I can say one thing, which is that the Magnet Program was an incredible training ground for me. I can tell you that I went to Harvard for undergraduate after Blair, and I thought Blair was harder than Harvard. It really prepared me for college and afterwards, so that’s one thing.

The other thing is that I really took for granted the diversity that you had at a school like Blair, both racially and culturally and equally importantly, intellectually – just the different ideas that people have and different interests that they have. The person next to you might be interested in computer science and the person on the other side might be interested in poetry. And there were so many ideas just from your friends, not to mention all the amazing teachers that we had. I was kind of used to that, and I took it for granted. Unfortunately, once you’re older, you’re often in situations where you’re not surrounded by such diversity.

Are there any particular teachers that stand out in your memory?

Since I was really focused in math, of course Eric Walstein had a big influence on me, even more through working with him on the County Math Team than through the courses that I took. However, I remember that the biggest influence on me was really my Computer Science courses.  Even though I didn’t follow in it in college, I really loved computer science courses in high school. I learned the most from them, and they influenced the way that I thought about problems in a way that has been very valuable to me.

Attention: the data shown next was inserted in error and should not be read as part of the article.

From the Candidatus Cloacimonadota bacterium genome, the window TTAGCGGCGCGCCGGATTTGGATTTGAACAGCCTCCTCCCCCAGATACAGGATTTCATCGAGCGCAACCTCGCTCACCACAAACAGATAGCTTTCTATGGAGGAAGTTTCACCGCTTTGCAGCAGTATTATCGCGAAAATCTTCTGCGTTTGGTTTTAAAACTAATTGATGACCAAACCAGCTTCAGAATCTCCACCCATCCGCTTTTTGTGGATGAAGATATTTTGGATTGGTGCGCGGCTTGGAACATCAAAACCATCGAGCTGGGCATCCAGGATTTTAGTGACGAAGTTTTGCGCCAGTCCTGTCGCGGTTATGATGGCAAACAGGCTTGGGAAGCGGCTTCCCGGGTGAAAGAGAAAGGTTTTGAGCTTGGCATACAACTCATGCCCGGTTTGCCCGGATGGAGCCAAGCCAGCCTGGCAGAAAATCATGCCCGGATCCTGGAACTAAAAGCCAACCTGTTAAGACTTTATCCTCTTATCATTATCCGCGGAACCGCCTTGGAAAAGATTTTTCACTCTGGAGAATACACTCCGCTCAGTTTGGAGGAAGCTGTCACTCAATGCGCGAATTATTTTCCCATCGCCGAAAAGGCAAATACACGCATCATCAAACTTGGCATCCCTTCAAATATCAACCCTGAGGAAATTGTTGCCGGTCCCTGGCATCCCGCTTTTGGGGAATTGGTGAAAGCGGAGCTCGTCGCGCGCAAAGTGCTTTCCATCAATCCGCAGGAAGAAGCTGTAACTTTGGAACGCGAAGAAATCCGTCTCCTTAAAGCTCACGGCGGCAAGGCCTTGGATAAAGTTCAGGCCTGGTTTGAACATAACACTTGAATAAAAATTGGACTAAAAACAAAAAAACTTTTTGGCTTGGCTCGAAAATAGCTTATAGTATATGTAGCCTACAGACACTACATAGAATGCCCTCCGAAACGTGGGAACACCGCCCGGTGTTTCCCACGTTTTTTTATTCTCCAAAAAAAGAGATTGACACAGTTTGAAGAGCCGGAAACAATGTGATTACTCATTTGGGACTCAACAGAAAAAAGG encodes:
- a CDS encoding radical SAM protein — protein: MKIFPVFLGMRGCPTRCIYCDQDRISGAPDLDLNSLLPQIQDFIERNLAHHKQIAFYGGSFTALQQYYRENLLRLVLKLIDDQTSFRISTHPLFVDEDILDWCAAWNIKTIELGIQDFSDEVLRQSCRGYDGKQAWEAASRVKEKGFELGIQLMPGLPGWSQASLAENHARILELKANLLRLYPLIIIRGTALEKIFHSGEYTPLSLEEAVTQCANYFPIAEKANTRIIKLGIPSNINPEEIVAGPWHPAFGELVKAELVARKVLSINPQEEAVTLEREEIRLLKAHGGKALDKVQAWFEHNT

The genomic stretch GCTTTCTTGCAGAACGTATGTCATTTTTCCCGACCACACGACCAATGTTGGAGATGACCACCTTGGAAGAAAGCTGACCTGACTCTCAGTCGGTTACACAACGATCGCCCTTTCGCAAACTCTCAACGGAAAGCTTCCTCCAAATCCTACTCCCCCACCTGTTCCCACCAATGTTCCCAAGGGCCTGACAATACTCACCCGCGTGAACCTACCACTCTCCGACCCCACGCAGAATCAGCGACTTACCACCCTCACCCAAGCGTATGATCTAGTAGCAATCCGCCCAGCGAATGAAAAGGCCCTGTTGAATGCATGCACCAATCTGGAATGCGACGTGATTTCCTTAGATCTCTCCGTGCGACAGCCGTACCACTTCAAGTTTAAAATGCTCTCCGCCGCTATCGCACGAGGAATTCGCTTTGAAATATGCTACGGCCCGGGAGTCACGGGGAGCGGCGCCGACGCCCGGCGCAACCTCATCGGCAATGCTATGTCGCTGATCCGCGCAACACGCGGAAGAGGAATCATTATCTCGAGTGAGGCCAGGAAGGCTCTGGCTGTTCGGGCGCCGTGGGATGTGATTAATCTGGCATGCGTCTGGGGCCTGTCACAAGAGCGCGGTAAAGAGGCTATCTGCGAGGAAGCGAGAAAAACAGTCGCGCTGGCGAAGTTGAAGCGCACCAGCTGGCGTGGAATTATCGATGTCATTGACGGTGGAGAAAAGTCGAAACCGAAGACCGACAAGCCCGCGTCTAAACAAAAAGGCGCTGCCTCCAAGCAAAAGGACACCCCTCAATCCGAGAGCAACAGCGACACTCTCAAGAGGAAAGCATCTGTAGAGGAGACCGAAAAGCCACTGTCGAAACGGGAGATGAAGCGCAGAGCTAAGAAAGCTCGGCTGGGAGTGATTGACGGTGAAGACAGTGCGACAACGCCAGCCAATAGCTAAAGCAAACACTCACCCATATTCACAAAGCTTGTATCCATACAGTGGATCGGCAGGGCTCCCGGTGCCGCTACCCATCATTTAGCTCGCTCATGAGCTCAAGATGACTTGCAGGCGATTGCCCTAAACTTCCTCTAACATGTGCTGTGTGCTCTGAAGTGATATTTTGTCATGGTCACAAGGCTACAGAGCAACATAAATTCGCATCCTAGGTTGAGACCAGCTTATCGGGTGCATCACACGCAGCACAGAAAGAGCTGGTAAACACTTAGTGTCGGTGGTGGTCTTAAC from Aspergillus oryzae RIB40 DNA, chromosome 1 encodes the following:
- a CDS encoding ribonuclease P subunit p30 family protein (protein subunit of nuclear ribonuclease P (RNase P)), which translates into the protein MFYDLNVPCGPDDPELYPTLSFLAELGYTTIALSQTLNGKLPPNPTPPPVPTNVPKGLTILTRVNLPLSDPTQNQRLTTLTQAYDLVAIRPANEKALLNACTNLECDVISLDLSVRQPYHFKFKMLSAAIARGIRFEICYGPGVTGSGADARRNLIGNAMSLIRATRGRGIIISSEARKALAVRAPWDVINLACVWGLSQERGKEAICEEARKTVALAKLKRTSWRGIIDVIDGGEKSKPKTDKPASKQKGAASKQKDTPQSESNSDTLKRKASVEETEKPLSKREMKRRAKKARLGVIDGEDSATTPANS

The two teachers I really remember are Ms. [Mary Ellen] Verona and Ms. [Susan] Ragan. They were really great teachers, and I remember I learned things in high school that computer science majors in Harvard didn’t learn until their second or third year.  So that was the level of advanced teaching we had in the Magnet program.

Sometimes you don’t appreciate these kinds of things, but for me I’ve been very cognizant of the extent to which that training has helped me in my career and in my life in general, even though I didn’t go into Computer Science ... It helped me understand how to think about problems from a problem-solving point of view and how to create algorithms and structures to attack the problem. That’s something that can help you not only in mathematics but in your life in general: How to break down a problem into pieces, and compartmentalize and how to do things efficiently those are all important things that serve one well both in one’s career and in life.